I ended up gigging with that electric piano all through college and into my first successful band. It kept me company through some lonely days in San Luis Obispo and especially when I was stationed at Edwards Air Force Base, where I had only my music to keep me company. I played it on my first important gig in college, opening for jazz flutist, Tim Weisberg. I played it regularly at the local coffee house, most notably one night when I headlined along with a very young Weird Al Yankovic on accordion. (By the way, he was great; my band sucked.)
Thirty years later, I am still grateful to my parents for understanding the importance of music to me, especially in that critical time in my life. Though my head was in engineering, my heart was in music. And I think my parents understood that in some way. Their act of extreme extravagance was their way of acknowledging and encouraging this part of me. They believed in me, and for that I will forever be grateful.
So I think about my oldest son and the challenging and difficult road he has decided to take. We pray for him, encourage him, believe in him. And I hope that he knows that his mom and I believe in him too.
This brisk early morning was already beginning to warm, as the hopeful Italian sun began to pour through the windows. Slowly, deliberately, I passed the thousands of iconic sculptures and paintings which caught my eye. So much so, that the beauty of each artwork was overshadowed by its context. This was, after all, Papal bling-bling, the center of the Roman Catholic universe: The Vatican.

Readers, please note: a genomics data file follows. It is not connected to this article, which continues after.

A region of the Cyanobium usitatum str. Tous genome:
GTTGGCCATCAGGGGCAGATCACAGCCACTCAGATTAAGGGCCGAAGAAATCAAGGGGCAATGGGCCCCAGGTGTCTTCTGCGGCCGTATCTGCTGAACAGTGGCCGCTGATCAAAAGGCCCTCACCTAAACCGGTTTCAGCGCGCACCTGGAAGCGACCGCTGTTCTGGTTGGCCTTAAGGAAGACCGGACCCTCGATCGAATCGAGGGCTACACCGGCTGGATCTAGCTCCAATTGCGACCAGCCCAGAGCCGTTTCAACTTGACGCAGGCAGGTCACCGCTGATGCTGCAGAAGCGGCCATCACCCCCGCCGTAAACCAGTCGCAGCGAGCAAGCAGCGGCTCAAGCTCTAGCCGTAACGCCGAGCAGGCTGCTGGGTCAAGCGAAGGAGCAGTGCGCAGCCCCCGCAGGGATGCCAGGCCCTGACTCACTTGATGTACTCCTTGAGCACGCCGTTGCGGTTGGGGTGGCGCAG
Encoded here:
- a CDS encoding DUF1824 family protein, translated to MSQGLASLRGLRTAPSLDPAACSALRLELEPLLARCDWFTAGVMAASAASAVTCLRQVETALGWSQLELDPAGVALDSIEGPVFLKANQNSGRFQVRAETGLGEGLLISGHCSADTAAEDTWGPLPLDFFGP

We quietly shuffled along the corridors, murmurs of hushed conversations coming from the tourists, the pilgrims, the curious. I had one goal this morning—to see Capella Sistina, the Sistine Chapel. This was the one luxury I really wanted out of this missions trip, and I was not to be deterred. Following unobtrusive signage, we entered a non-descript hallway and climbed the short staircase.
A quick caveat. Initially, I thought about simply bypassing the Vatican tour during my time in Italy, to avoid the Catholic-ness of the culture and those going on that pilgrimage. I remember my relatives going to the Vatican when I was a kid, and bringing back silly souvenirs of the Pope. But then I realized that I was, in a sense, on a pilgrimage of my own, to come face-to-face with what is arguably the most iconic symbol of Christian art. And so I went.